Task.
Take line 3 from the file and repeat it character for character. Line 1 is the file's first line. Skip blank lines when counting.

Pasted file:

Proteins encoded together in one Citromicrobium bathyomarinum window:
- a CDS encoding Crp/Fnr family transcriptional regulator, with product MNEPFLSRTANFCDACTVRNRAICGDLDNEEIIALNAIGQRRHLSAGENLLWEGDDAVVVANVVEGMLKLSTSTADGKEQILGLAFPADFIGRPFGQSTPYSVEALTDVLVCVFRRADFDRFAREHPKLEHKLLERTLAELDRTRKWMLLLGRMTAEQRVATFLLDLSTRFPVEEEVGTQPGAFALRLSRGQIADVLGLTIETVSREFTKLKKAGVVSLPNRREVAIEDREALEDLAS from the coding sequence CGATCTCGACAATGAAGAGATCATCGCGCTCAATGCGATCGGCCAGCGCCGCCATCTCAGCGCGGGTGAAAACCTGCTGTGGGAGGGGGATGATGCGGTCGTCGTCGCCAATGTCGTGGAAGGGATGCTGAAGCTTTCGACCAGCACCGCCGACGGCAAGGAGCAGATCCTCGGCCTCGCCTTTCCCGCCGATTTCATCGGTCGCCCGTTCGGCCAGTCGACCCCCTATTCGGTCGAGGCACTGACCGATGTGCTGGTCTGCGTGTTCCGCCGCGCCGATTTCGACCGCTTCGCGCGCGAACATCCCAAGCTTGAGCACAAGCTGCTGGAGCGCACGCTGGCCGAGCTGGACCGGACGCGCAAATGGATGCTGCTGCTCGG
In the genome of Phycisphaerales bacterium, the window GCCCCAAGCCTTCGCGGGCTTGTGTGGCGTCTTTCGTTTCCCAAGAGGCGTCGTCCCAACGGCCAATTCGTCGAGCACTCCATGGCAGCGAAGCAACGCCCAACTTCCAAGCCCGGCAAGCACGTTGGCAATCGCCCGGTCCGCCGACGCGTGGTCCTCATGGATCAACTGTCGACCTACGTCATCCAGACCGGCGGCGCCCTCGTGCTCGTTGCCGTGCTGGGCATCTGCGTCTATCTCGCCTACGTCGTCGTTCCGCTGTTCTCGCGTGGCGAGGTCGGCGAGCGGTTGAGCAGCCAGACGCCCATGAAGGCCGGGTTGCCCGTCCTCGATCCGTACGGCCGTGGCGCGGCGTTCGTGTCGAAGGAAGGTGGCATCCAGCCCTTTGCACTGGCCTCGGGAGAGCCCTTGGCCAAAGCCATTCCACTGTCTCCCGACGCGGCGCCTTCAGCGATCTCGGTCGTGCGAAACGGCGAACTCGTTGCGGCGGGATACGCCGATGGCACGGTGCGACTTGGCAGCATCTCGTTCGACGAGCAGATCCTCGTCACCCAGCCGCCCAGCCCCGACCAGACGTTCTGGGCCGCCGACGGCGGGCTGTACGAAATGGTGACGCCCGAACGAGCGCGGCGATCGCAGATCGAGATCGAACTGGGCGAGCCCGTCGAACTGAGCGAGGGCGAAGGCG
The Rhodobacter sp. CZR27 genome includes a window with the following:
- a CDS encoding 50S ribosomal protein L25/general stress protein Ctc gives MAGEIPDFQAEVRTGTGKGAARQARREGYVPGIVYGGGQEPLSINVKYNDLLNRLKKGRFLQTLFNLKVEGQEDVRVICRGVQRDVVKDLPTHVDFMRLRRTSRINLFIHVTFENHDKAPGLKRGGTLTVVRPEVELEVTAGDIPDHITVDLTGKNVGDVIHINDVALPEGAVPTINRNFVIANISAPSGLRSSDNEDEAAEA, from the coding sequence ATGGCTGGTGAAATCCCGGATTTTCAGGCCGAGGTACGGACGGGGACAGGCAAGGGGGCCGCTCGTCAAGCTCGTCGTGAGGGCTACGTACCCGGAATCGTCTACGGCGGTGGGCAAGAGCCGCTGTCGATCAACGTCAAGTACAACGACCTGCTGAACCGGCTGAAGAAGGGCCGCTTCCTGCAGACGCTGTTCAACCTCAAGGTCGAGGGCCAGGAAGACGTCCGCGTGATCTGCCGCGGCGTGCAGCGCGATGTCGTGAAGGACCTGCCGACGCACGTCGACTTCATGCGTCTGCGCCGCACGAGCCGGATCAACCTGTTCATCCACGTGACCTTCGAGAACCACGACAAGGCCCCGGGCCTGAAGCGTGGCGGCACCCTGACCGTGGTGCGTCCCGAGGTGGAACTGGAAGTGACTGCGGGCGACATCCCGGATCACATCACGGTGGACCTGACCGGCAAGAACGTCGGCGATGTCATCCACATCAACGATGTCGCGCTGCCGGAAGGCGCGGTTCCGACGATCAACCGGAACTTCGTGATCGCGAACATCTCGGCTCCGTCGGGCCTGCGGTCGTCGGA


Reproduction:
In the genome of Phycisphaerales bacterium, the window GCCCCAAGCCTTCGCGGGCTTGTGTGGCGTCTTTCGTTTCCCAAGAGGCGTCGTCCCAACGGCCAATTCGTCGAGCACTCCATGGCAGCGAAGCAACGCCCAACTTCCAAGCCCGGCAAGCACGTTGGCAATCGCCCGGTCCGCCGACGCGTGGTCCTCATGGATCAACTGTCGACCTACGTCATCCAGACCGGCGGCGCCCTCGTGCTCGTTGCCGTGCTGGGCATCTGCGTCTATCTCGCCTACGTCGTCGTTCCGCTGTTCTCGCGTGGCGAGGTCGGCGAGCGGTTGAGCAGCCAGACGCCCATGAAGGCCGGGTTGCCCGTCCTCGATCCGTACGGCCGTGGCGCGGCGTTCGTGTCGAAGGAAGGTGGCATCCAGCCCTTTGCACTGGCCTCGGGAGAGCCCTTGGCCAAAGCCATTCCACTGTCTCCCGACGCGGCGCCTTCAGCGATCTCGGTCGTGCGAAACGGCGAACTCGTTGCGGCGGGATACGCCGATGGCACGGTGCGACTTGGCAGCATCTCGTTCGACGAGCAGATCCTCGTCACCCAGCCGCCCAGCCCCGACCAGACGTTCTGGGCCGCCGACGGCGGGCTGTACGAAATGGTGACGCCCGAACGAGCGCGGCGATCGCAGATCGAGATCGAACTGGGCGAGCCCGTCGAACTGAGCGAGGGCGAAGGCG